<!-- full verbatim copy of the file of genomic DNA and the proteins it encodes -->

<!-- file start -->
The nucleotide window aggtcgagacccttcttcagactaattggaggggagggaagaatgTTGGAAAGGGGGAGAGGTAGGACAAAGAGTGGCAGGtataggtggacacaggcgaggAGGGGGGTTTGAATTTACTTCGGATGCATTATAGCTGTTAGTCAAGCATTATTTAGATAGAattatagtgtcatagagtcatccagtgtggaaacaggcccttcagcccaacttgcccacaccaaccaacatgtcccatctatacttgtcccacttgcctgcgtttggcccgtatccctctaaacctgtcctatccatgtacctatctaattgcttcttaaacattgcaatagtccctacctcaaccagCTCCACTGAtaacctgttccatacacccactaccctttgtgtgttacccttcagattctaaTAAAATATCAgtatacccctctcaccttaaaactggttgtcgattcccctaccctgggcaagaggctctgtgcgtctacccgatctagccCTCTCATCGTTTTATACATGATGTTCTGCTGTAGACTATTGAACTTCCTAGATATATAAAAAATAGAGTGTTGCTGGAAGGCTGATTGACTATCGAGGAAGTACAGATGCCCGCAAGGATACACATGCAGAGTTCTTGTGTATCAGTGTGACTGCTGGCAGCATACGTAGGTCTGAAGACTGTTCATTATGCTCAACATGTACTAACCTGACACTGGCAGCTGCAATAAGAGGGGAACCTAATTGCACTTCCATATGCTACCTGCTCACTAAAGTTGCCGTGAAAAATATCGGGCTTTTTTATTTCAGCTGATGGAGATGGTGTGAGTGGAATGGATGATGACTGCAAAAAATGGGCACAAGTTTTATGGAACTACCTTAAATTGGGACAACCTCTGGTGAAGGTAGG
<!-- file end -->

The nucleotide window aggtcgagacccttcttcagactaattggaggggagggaagaatgTTGGAAAGGGGGAGAGGTAGGACAAAGAGTGGCAGGtataggtggacacaggcgaggAGGGGGGTTTGAATTTACTTCGGATGCATTATAGCTGTTAGTCAAGCATTATTTAGATAGAattatagtgtcatagagtcatccagtgtggaaacaggcccttcagcccaacttgcccacaccaaccaacatgtcccatctatacttgtcccacttgcctgcgtttggcccgtatccctctaaacctgtcctatccatgtacctatctaattgcttcttaaacattgcaatagtccctacctcaaccagCTCCACTGAtaacctgttccatacacccactaccctttgtgtgttacccttcagattctaaTAAAATATCAgtatacccctctcaccttaaaactggttgtcgattcccctaccctgggcaagaggctctgtgcgtctacccgatctagccCTCTCATCGTTTTATACATGATGTTCTGCTGTAGACTATTGAACTTCCTAGATATATAAAAAATAGAGTGTTGCTGGAAGGCTGATTGACTATCGAGGAAGTACAGATGCCCGCAAGGATACACATGCAGAGTTCTTGTGTATCAGTGTGACTGCTGGCAGCATACGTAGGTCTGAAGACTGTTCATTATGCTCAACATGTACTAACCTGACACTGGCAGCTGCAATAAGAGGGGAACCTAATTGCACTTCCATATGCTACCTGCTCACTAAAGTTGCCGTGAAAAATATCGGGCTTTTTTATTTCAGCTGATGGAGATGGTGTGAGTGGAATGGATGATGACTGCAAAAAATGGGCACAAGTTTTATGGAACTACCTTAAATTGGGACAACCTCTGGTGAAGGTAGG